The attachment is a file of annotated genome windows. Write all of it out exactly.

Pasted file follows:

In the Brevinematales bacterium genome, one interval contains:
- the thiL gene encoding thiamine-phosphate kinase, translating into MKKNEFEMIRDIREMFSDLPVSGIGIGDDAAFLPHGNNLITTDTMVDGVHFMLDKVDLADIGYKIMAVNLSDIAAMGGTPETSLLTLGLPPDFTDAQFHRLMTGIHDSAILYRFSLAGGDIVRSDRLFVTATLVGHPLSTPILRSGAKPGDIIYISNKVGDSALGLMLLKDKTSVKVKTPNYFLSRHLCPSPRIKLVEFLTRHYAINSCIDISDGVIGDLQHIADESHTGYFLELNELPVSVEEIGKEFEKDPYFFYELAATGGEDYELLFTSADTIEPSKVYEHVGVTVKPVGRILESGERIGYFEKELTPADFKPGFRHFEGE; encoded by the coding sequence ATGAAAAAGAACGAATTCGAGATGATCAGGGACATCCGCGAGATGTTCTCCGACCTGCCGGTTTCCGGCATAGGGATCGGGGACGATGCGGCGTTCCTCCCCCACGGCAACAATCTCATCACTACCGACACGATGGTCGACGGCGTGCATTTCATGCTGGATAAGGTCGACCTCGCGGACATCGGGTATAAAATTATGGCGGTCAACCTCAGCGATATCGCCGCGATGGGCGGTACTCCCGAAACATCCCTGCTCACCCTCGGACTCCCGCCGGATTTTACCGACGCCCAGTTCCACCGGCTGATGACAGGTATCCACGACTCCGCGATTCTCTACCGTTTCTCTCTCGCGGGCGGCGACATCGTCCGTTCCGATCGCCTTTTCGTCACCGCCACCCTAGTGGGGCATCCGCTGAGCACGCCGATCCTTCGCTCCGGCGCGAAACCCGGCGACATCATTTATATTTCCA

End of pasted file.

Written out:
In the Brevinematales bacterium genome, one interval contains:
- the thiL gene encoding thiamine-phosphate kinase, translating into MKKNEFEMIRDIREMFSDLPVSGIGIGDDAAFLPHGNNLITTDTMVDGVHFMLDKVDLADIGYKIMAVNLSDIAAMGGTPETSLLTLGLPPDFTDAQFHRLMTGIHDSAILYRFSLAGGDIVRSDRLFVTATLVGHPLSTPILRSGAKPGDIIYISNKVGDSALGLMLLKDKTSVKVKTPNYFLSRHLCPSPRIKLVEFLTRHYAINSCIDISDGVIGDLQHIADESHTGYFLELNELPVSVEEIGKEFEKDPYFFYELAATGGEDYELLFTSADTIEPSKVYEHVGVTVKPVGRILESGERIGYFEKELTPADFKPGFRHFEGE; encoded by the coding sequence ATGAAAAAGAACGAATTCGAGATGATCAGGGACATCCGCGAGATGTTCTCCGACCTGCCGGTTTCCGGCATAGGGATCGGGGACGATGCGGCGTTCCTCCCCCACGGCAACAATCTCATCACTACCGACACGATGGTCGACGGCGTGCATTTCATGCTGGATAAGGTCGACCTCGCGGACATCGGGTATAAAATTATGGCGGTCAACCTCAGCGATATCGCCGCGATGGGCGGTACTCCCGAAACATCCCTGCTCACCCTCGGACTCCCGCCGGATTTTACCGACGCCCAGTTCCACCGGCTGATGACAGGTATCCACGACTCCGCGATTCTCTACCGTTTCTCTCTCGCGGGCGGCGACATCGTCCGTTCCGATCGCCTTTTCGTCACCGCCACCCTAGTGGGGCATCCGCTGAGCACGCCGATCCTTCGCTCCGGCGCGAAACCCGGCGACATCATTTATATTTCCA